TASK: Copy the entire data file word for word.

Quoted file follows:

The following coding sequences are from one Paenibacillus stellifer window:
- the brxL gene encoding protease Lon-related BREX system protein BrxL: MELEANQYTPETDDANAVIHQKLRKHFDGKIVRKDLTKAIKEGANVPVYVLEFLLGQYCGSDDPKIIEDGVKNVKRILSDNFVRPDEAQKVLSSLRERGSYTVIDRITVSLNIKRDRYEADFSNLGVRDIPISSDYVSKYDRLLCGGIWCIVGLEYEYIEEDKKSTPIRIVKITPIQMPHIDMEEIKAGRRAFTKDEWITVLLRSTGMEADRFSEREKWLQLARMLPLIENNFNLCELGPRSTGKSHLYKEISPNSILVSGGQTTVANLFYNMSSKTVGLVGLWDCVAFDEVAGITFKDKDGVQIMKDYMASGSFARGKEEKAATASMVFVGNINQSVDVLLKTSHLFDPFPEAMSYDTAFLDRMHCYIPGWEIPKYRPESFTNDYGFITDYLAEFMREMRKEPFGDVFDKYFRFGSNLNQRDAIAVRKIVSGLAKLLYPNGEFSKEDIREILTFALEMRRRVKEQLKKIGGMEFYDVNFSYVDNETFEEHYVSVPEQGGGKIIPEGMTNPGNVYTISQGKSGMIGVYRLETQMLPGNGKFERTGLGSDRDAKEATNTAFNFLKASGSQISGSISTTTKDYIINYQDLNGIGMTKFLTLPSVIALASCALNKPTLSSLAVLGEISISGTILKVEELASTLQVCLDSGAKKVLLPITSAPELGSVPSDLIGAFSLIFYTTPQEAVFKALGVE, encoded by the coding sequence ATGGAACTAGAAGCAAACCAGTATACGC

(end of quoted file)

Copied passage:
The following coding sequences are from one Paenibacillus stellifer window:
- the brxL gene encoding protease Lon-related BREX system protein BrxL: MELEANQYTPETDDANAVIHQKLRKHFDGKIVRKDLTKAIKEGANVPVYVLEFLLGQYCGSDDPKIIEDGVKNVKRILSDNFVRPDEAQKVLSSLRERGSYTVIDRITVSLNIKRDRYEADFSNLGVRDIPISSDYVSKYDRLLCGGIWCIVGLEYEYIEEDKKSTPIRIVKITPIQMPHIDMEEIKAGRRAFTKDEWITVLLRSTGMEADRFSEREKWLQLARMLPLIENNFNLCELGPRSTGKSHLYKEISPNSILVSGGQTTVANLFYNMSSKTVGLVGLWDCVAFDEVAGITFKDKDGVQIMKDYMASGSFARGKEEKAATASMVFVGNINQSVDVLLKTSHLFDPFPEAMSYDTAFLDRMHCYIPGWEIPKYRPESFTNDYGFITDYLAEFMREMRKEPFGDVFDKYFRFGSNLNQRDAIAVRKIVSGLAKLLYPNGEFSKEDIREILTFALEMRRRVKEQLKKIGGMEFYDVNFSYVDNETFEEHYVSVPEQGGGKIIPEGMTNPGNVYTISQGKSGMIGVYRLETQMLPGNGKFERTGLGSDRDAKEATNTAFNFLKASGSQISGSISTTTKDYIINYQDLNGIGMTKFLTLPSVIALASCALNKPTLSSLAVLGEISISGTILKVEELASTLQVCLDSGAKKVLLPITSAPELGSVPSDLIGAFSLIFYTTPQEAVFKALGVE, encoded by the coding sequence ATGGAACTAGAAGCAAACCAGTATACGC